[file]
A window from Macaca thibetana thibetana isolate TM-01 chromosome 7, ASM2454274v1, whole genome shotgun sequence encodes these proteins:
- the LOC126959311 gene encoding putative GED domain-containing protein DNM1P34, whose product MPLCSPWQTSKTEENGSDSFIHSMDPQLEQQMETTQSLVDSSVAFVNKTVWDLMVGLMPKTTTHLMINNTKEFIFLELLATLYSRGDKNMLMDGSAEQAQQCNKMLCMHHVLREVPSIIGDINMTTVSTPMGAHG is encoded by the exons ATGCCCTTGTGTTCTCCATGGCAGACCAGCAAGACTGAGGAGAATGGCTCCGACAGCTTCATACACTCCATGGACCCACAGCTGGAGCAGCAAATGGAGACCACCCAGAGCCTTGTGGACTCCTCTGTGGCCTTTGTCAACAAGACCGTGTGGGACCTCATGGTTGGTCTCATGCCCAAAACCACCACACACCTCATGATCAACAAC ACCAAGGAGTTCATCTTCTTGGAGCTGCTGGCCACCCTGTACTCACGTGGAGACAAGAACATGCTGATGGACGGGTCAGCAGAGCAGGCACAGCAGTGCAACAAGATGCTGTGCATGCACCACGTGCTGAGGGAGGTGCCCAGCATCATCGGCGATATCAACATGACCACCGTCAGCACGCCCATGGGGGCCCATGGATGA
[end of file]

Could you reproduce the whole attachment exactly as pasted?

A window from Macaca thibetana thibetana isolate TM-01 chromosome 7, ASM2454274v1, whole genome shotgun sequence encodes these proteins:
- the LOC126959311 gene encoding putative GED domain-containing protein DNM1P34, whose product MPLCSPWQTSKTEENGSDSFIHSMDPQLEQQMETTQSLVDSSVAFVNKTVWDLMVGLMPKTTTHLMINNTKEFIFLELLATLYSRGDKNMLMDGSAEQAQQCNKMLCMHHVLREVPSIIGDINMTTVSTPMGAHG is encoded by the exons ATGCCCTTGTGTTCTCCATGGCAGACCAGCAAGACTGAGGAGAATGGCTCCGACAGCTTCATACACTCCATGGACCCACAGCTGGAGCAGCAAATGGAGACCACCCAGAGCCTTGTGGACTCCTCTGTGGCCTTTGTCAACAAGACCGTGTGGGACCTCATGGTTGGTCTCATGCCCAAAACCACCACACACCTCATGATCAACAAC ACCAAGGAGTTCATCTTCTTGGAGCTGCTGGCCACCCTGTACTCACGTGGAGACAAGAACATGCTGATGGACGGGTCAGCAGAGCAGGCACAGCAGTGCAACAAGATGCTGTGCATGCACCACGTGCTGAGGGAGGTGCCCAGCATCATCGGCGATATCAACATGACCACCGTCAGCACGCCCATGGGGGCCCATGGATGA